From Science Blogs:
Several years ago, Harriet Hall coined a term that is most apt: Tooth fairy science. The term refers to clinical trials and basic science performed on fantasy. More specifically, it refers todoing research on a phenomenon before it has been scientifically established that the phenomenon exists. Harriet put it this way:
You could measure how much money the Tooth Fairy leaves under the pillow, whether she leaves more cash for the first or last tooth, whether the payoff is greater if you leave the tooth in a plastic baggie versus wrapped in Kleenex. You can get all kinds of good data that is reproducible and statistically significant. Yes, you have learned something. But you haven’t learned what you think you’ve learned, because you haven’t bothered to establish whether the Tooth Fairy really exists.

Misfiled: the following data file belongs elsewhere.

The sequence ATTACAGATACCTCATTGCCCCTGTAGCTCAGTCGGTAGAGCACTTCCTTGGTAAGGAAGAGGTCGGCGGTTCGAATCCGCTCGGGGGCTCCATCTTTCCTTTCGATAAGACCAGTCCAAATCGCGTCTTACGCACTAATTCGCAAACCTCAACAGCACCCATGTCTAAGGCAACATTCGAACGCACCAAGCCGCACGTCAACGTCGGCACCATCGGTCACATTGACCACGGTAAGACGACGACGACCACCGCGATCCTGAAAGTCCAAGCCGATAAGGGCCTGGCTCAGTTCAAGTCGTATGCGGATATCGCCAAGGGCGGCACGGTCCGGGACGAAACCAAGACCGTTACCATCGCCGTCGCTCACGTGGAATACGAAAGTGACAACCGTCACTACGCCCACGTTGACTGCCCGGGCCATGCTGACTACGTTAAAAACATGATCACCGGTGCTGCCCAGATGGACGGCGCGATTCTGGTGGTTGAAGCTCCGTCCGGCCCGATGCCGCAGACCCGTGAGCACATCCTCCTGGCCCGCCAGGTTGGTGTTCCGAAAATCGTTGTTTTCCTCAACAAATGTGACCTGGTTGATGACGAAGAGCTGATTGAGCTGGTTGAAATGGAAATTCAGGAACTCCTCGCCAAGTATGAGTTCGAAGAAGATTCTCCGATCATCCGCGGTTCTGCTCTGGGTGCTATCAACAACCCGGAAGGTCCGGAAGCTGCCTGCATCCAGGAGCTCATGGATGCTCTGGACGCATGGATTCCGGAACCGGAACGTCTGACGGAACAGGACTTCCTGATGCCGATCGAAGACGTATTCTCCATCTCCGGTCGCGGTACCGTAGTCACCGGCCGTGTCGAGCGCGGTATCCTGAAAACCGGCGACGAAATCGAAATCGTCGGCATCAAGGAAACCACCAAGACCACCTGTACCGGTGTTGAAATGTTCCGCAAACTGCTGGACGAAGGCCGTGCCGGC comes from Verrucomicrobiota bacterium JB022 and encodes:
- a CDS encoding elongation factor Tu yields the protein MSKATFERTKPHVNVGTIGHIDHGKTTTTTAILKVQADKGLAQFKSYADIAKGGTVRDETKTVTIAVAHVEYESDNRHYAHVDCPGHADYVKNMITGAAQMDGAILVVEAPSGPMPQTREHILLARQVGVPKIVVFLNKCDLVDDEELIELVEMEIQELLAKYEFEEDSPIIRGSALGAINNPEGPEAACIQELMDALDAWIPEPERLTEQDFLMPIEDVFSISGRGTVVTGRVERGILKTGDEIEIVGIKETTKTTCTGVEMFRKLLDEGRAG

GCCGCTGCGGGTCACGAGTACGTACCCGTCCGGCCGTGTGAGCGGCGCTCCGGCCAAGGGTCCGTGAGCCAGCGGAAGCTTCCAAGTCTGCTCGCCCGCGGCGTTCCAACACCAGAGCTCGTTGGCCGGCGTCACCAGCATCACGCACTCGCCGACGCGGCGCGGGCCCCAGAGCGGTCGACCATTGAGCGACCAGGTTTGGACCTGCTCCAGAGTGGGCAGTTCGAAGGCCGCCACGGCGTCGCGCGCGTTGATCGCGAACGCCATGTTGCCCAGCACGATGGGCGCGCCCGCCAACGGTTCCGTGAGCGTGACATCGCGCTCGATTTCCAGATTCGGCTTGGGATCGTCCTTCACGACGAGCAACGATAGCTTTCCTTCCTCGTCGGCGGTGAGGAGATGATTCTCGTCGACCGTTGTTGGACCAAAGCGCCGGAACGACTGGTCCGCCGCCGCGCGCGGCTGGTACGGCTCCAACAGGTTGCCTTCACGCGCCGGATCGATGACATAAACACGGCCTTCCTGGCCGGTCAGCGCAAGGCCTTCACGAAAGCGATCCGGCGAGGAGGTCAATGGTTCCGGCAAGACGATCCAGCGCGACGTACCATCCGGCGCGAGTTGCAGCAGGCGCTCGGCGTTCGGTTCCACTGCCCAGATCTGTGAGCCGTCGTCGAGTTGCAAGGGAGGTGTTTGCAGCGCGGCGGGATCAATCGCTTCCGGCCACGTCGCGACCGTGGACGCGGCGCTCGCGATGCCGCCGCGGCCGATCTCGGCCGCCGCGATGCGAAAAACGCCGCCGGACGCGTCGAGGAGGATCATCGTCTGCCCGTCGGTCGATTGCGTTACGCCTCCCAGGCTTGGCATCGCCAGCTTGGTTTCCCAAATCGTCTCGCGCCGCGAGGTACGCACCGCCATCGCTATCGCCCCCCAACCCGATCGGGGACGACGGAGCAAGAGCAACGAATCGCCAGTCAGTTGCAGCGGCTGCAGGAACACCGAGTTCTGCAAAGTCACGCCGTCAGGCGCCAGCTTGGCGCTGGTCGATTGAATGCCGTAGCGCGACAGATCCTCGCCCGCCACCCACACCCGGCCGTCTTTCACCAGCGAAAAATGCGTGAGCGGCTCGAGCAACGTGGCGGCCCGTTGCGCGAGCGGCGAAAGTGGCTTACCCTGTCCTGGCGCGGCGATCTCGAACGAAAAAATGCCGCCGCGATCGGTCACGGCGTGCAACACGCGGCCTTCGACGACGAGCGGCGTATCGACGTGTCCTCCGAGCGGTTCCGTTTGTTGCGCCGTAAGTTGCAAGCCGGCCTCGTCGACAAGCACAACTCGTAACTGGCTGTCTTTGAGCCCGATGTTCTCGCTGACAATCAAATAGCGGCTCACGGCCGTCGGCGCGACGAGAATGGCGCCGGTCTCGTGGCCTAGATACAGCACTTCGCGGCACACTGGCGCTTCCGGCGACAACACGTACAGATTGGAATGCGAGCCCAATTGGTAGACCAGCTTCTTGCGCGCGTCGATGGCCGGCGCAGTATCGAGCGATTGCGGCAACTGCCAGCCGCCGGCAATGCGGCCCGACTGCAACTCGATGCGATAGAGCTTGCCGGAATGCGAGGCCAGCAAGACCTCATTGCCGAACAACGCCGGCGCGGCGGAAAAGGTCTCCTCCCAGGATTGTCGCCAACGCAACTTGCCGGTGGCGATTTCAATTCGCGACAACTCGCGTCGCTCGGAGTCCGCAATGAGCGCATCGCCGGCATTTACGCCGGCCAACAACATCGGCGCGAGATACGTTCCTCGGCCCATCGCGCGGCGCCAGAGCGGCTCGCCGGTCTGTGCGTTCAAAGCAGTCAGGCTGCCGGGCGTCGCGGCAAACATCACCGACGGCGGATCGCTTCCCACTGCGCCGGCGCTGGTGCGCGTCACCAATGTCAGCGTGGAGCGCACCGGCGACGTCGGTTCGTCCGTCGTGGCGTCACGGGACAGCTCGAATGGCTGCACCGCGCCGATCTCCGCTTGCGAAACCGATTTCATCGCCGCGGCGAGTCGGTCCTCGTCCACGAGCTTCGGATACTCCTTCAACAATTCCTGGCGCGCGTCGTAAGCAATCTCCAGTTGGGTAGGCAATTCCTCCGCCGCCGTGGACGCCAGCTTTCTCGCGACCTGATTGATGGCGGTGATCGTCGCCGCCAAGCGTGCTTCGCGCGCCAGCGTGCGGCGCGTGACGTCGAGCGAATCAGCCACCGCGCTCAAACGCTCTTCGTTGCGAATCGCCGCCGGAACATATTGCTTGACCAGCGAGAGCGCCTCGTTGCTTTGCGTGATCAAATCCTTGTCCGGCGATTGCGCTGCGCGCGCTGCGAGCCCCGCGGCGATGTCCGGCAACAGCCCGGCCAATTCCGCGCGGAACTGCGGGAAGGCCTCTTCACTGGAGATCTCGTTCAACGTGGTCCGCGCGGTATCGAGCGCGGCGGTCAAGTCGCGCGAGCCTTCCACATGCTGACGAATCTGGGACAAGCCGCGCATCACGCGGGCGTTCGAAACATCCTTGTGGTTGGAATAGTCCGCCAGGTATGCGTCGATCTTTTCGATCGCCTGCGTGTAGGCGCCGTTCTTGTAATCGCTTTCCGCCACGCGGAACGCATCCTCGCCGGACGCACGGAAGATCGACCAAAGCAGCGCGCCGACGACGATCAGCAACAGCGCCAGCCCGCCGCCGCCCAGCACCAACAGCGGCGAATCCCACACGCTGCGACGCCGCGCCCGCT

There’s a lot of tooth fairy science out there right now. It’s been increasing in quantity ever since the rise of so-called “complementary and alternative medicine” (CAM), now known as “integrative medicine” over the last two decades. “Energy healing,” acupuncture, homeopathy, craniosacral therapy, reflexology, even faith healing, there’s no pseudoscience too ridiculous to be excluded from pointless clinical trials. What all these clinical trials share in common is that they are tooth fairy science. They study a phenomenon without its ever having been established that the phenomenon actually exists. Worse, because of the vagaries of he clinical trial process, bias, and even just the random noise in clinical trial results that produce seemingly positive trials by random chance alone, advocates of these pseudoscientific treatments can always point to evidence that their treatment “works.” The overall body of existing research on a treatment like homeopathy is negative, but homeopaths can always cherry pick individual studies and sound convincing doing it.